Gender pay gap reporting
So, the results are in. All law firms with 250 or more employees have published their gender pay gap statistics, the majority of them choosing to do so very close to the 4 April 2018 deadline.
As a reminder, the new gender pay gap reporting rules require publication of the mean and median difference between both pay and bonuses for men and women. In addition, the employer must publish the percentage of men and women who received a bonus and the percentages of men and women in each of four pay quartiles.
The statistics must be produced across the organisation as a whole, which means that the numbers are something of a blunt instrument. They do not measure equal pay, which involves comparing pay for jobs of the same value, but instead produce a general picture of how pay is spread between men and women across an organisation.
Law firms, as with many other professional services firms, will tend to have a larger pay gap than average. But this does not necessarily mean that the legal profession has a major equal pay problem. It remains the case that the majority of secretarial and other support staff tends to be women, these being the lower paid roles in firms. So even if there is an even split between men and women among the lawyers, the whole-firm statistics will always produce a gender pay gap. Unsurprisingly, this has been pointed out in the explanatory notes accompanying most law firm gender pay reports.
In terms of working out whether there is actually an equal pay problem, it is more illuminating to look at the statistics for specific job roles, such as comparing the pay of all associates. This may reveal that there is no real difference, particularly if a firm bases its pay on fixed spines and years of experience. On the other hand, in some cases this exercise may reveal that there is still a pay imbalance.
Although more women than men are entering the legal profession, men still tend to dominate at the more senior levels. There are various reasons for this, but a major factor is women who have taken maternity leave finding it challenging to continue their careers, or choosing to leave or work elsewhere in a more family-friendly environment. There is no doubt more that some law firms could be doing to address this loss of female talent, and gender pay gap reporting is likely to increase focus on this area.
The regulations contain a curious anomaly as between the treatment of basic pay and bonuses. In computing hourly rates of pay, they allow for a pro-rating when it comes to part-time workers. However, such pro-rating does not apply in the case of the bonus gap calculation. Some feel this is unfortunate, since an employer which has good family friendly and flexible working policies (and consequently more part-time workers, the majority of whom tend to be women with childcare responsibilities) may feel tempted to reduce part-time workers as an easy means of reducing its bonus pay gap.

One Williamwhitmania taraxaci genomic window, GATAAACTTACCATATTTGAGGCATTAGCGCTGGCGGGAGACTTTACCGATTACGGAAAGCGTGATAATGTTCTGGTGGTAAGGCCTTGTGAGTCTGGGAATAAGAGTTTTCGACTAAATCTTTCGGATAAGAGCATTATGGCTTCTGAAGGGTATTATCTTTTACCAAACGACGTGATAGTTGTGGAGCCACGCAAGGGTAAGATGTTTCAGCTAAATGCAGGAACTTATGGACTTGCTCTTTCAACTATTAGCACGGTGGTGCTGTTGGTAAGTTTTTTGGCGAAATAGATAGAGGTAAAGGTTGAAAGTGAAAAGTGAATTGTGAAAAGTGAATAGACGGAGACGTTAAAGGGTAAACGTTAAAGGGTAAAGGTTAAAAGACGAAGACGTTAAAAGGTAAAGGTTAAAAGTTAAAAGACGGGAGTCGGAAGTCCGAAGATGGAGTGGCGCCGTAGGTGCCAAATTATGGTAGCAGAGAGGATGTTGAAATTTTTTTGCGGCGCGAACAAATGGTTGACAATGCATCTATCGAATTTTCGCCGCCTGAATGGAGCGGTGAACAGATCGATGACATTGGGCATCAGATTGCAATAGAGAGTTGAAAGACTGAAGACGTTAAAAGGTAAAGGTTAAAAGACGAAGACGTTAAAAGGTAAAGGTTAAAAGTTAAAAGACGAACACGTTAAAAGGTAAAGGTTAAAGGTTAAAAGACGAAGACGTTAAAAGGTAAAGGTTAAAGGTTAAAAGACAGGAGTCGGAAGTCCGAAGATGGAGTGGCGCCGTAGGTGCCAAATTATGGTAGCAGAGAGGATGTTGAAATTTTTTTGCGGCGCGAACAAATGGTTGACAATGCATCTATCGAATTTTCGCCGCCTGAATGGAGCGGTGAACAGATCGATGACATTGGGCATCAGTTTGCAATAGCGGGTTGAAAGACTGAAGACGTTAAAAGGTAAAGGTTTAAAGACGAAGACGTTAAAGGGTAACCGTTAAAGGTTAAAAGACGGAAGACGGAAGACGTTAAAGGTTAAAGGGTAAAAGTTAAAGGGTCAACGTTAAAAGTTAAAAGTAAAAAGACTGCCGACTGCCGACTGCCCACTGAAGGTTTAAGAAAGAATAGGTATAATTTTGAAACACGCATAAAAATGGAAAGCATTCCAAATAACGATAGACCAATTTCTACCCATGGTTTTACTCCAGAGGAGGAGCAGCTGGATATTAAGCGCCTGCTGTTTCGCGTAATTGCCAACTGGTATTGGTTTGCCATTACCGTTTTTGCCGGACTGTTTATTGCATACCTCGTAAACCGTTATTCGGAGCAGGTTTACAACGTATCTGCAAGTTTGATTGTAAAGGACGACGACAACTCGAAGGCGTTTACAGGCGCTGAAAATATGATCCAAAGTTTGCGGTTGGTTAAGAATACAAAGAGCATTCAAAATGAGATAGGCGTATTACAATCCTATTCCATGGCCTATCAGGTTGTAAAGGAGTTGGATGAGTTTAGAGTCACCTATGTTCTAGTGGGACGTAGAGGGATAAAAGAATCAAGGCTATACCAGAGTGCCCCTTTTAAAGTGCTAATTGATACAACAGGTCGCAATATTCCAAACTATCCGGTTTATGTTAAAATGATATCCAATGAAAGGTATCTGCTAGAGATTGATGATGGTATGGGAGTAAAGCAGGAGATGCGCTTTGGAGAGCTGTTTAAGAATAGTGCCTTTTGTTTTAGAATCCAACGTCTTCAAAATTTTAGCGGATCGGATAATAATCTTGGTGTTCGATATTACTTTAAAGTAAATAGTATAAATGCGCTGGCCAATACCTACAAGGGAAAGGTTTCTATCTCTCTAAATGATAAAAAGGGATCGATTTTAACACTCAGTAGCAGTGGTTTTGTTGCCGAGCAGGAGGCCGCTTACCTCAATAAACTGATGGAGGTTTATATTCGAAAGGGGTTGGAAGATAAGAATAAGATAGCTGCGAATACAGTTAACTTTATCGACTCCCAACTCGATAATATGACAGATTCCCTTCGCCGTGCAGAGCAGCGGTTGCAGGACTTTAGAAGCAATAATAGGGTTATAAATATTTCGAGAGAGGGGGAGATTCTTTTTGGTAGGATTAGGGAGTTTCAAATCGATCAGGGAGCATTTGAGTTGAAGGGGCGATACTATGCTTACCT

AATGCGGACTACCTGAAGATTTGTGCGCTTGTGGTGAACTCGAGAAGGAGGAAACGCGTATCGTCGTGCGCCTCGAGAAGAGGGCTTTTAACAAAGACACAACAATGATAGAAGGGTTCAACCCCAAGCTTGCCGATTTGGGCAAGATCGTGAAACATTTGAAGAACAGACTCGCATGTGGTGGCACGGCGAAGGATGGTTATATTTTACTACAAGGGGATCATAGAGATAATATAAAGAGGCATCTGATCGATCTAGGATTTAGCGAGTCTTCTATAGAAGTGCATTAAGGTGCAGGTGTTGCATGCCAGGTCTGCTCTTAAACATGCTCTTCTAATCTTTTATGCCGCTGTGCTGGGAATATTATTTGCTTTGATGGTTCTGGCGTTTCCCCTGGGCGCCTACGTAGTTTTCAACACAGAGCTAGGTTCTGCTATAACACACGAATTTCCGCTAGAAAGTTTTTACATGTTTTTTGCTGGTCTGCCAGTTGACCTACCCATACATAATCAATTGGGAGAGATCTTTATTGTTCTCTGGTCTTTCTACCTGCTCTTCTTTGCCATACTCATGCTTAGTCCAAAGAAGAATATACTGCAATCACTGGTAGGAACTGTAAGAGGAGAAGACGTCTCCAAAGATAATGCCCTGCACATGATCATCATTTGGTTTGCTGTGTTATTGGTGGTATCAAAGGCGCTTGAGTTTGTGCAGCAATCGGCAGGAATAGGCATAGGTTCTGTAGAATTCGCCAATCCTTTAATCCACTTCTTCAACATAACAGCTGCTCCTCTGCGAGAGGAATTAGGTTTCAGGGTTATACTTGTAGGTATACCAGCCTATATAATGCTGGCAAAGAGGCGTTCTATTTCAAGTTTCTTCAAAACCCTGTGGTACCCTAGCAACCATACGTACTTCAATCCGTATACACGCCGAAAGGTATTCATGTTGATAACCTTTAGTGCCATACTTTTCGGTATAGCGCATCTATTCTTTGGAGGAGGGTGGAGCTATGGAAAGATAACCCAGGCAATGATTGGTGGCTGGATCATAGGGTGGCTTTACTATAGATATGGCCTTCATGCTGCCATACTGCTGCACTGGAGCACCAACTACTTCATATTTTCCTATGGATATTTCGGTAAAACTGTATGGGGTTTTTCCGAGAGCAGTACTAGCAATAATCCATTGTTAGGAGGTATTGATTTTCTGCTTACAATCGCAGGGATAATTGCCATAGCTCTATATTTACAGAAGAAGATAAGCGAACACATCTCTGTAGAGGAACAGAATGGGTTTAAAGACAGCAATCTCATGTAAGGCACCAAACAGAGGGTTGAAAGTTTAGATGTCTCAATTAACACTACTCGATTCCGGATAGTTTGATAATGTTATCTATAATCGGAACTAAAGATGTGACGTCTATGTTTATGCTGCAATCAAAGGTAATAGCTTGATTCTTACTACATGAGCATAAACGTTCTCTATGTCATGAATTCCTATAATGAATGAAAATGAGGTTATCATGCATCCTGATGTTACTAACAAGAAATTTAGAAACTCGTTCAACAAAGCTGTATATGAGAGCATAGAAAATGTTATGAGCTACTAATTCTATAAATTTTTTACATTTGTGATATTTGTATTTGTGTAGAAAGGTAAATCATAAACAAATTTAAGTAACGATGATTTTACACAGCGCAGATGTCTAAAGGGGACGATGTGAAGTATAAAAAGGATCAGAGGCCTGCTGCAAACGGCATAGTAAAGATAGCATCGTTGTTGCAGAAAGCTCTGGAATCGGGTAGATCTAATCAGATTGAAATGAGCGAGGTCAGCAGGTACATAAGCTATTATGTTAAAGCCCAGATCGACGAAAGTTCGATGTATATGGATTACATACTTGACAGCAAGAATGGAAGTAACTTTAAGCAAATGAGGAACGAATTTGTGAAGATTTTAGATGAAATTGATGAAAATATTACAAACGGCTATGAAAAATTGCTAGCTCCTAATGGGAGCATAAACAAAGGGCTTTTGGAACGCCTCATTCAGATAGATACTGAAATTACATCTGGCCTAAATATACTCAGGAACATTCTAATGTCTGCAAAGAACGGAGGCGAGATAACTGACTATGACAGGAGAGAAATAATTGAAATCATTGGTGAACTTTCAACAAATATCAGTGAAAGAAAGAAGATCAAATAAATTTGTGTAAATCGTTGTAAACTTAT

Another controversial issue is whether to include partner earnings in the published statistics. This is not required by the gender pay gap reporting regulations, which expressly exclude partners and LLP members. A number of firms have chosen to publish this information anyway, either separately or as part of the overall calculations, and there has been some discussion as to whether the regulations should be changed to require this.
Irrespective of whether the figures are published or not, if a firm wishes to look at overall pay equity it makes sense to collate the information for partners as well. Simply adding partner figures to the overall statistics may not, however, be the best approach. It is difficult to do this in exactly the way required by the regulations, because partners tend not to be paid a regular monthly amount in the same way as employees. The April 'snapshot' date cannot be used to produce representative hourly pay statistics, so it would be necessary to produce an hourly rate of pay from an annual profit share figure.
As partnerships still tend to be male dominated (especially at the more senior levels), adding partner data is also likely to greatly increase the gender pay gap – as has been shown by the experience of the various firms which have chosen to do so. This could give a misleading picture of the pay gap amongst employees.
Although it is important to address any under-representation of women at the higher-paid levels of partnership, it may be better to look at this by considering the partner statistics on their own. In theory, partners should all be performing similar roles. That means that any pay difference between men and women must either be due to under-representation of senior female partners, or something else about partner pay structures which disadvantages women.
The 'snapshot' pay period used for gender pay gap reporting is in April each year. Under the regulations, the figures just published represent the position a year ago in April 2017. So if you can bear to perform the exercise again so soon, now may not be a bad time to do so ahead of the next annual report. This may help to inform the steps you should be taking to improve the representation of women at higher levels in the firm. And there is nothing to prevent you publishing the April 2018 statistics before next April’s deadline, if you choose.